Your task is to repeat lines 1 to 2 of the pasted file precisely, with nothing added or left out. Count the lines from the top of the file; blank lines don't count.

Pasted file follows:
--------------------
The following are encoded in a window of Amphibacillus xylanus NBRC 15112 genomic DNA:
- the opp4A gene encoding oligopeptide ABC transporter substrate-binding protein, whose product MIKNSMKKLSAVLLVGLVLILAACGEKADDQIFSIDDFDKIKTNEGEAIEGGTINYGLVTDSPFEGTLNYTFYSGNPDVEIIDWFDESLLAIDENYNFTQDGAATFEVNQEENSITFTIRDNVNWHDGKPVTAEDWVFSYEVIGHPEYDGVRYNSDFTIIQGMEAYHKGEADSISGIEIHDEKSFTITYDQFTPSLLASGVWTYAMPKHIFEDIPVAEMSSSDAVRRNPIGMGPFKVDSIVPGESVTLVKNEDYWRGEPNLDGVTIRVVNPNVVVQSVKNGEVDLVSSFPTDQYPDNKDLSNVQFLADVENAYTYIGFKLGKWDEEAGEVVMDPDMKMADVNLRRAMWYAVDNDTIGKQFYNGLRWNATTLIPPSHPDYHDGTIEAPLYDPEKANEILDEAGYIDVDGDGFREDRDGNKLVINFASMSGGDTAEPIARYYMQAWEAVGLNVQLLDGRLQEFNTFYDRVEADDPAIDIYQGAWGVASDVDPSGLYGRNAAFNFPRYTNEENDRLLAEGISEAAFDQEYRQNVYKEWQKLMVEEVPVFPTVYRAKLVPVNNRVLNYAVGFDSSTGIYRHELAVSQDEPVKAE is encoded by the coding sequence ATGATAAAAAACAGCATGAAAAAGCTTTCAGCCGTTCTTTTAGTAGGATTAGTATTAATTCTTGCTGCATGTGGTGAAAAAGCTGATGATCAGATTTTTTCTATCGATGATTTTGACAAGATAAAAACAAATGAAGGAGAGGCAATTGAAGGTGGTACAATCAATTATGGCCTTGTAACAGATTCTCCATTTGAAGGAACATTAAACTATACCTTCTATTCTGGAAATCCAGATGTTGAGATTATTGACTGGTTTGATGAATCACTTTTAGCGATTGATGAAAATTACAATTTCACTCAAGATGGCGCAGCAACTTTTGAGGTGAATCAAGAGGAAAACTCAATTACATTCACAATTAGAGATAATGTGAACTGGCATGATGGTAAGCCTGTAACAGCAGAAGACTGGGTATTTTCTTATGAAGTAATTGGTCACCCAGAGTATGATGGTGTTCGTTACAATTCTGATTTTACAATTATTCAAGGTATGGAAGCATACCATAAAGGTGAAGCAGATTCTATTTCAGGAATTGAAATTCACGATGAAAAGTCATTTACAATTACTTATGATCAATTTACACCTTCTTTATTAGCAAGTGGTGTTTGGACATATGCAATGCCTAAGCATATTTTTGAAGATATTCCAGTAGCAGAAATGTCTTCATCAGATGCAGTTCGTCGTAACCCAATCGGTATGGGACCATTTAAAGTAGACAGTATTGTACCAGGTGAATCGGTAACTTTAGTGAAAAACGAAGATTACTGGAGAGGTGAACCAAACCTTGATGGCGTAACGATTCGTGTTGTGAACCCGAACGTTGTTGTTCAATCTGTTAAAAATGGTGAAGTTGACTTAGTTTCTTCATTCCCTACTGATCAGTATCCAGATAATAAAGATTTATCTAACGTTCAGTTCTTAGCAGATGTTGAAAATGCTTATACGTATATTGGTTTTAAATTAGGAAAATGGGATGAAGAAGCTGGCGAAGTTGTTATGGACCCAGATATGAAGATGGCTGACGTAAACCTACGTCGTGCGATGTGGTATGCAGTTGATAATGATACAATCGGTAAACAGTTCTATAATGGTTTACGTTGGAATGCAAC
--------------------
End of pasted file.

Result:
The following are encoded in a window of Amphibacillus xylanus NBRC 15112 genomic DNA:
- the opp4A gene encoding oligopeptide ABC transporter substrate-binding protein, whose product MIKNSMKKLSAVLLVGLVLILAACGEKADDQIFSIDDFDKIKTNEGEAIEGGTINYGLVTDSPFEGTLNYTFYSGNPDVEIIDWFDESLLAIDENYNFTQDGAATFEVNQEENSITFTIRDNVNWHDGKPVTAEDWVFSYEVIGHPEYDGVRYNSDFTIIQGMEAYHKGEADSISGIEIHDEKSFTITYDQFTPSLLASGVWTYAMPKHIFEDIPVAEMSSSDAVRRNPIGMGPFKVDSIVPGESVTLVKNEDYWRGEPNLDGVTIRVVNPNVVVQSVKNGEVDLVSSFPTDQYPDNKDLSNVQFLADVENAYTYIGFKLGKWDEEAGEVVMDPDMKMADVNLRRAMWYAVDNDTIGKQFYNGLRWNATTLIPPSHPDYHDGTIEAPLYDPEKANEILDEAGYIDVDGDGFREDRDGNKLVINFASMSGGDTAEPIARYYMQAWEAVGLNVQLLDGRLQEFNTFYDRVEADDPAIDIYQGAWGVASDVDPSGLYGRNAAFNFPRYTNEENDRLLAEGISEAAFDQEYRQNVYKEWQKLMVEEVPVFPTVYRAKLVPVNNRVLNYAVGFDSSTGIYRHELAVSQDEPVKAE is encoded by the coding sequence ATGATAAAAAACAGCATGAAAAAGCTTTCAGCCGTTCTTTTAGTAGGATTAGTATTAATTCTTGCTGCATGTGGTGAAAAAGCTGATGATCAGATTTTTTCTATCGATGATTTTGACAAGATAAAAACAAATGAAGGAGAGGCAATTGAAGGTGGTACAATCAATTATGGCCTTGTAACAGATTCTCCATTTGAAGGAACATTAAACTATACCTTCTATTCTGGAAATCCAGATGTTGAGATTATTGACTGGTTTGATGAATCACTTTTAGCGATTGATGAAAATTACAATTTCACTCAAGATGGCGCAGCAACTTTTGAGGTGAATCAAGAGGAAAACTCAATTACATTCACAATTAGAGATAATGTGAACTGGCATGATGGTAAGCCTGTAACAGCAGAAGACTGGGTATTTTCTTATGAAGTAATTGGTCACCCAGAGTATGATGGTGTTCGTTACAATTCTGATTTTACAATTATTCAAGGTATGGAAGCATACCATAAAGGTGAAGCAGATTCTATTTCAGGAATTGAAATTCACGATGAAAAGTCATTTACAATTACTTATGATCAATTTACACCTTCTTTATTAGCAAGTGGTGTTTGGACATATGCAATGCCTAAGCATATTTTTGAAGATATTCCAGTAGCAGAAATGTCTTCATCAGATGCAGTTCGTCGTAACCCAATCGGTATGGGACCATTTAAAGTAGACAGTATTGTACCAGGTGAATCGGTAACTTTAGTGAAAAACGAAGATTACTGGAGAGGTGAACCAAACCTTGATGGCGTAACGATTCGTGTTGTGAACCCGAACGTTGTTGTTCAATCTGTTAAAAATGGTGAAGTTGACTTAGTTTCTTCATTCCCTACTGATCAGTATCCAGATAATAAAGATTTATCTAACGTTCAGTTCTTAGCAGATGTTGAAAATGCTTATACGTATATTGGTTTTAAATTAGGAAAATGGGATGAAGAAGCTGGCGAAGTTGTTATGGACCCAGATATGAAGATGGCTGACGTAAACCTACGTCGTGCGATGTGGTATGCAGTTGATAATGATACAATCGGTAAACAGTTCTATAATGGTTTACGTTGGAATGCAAC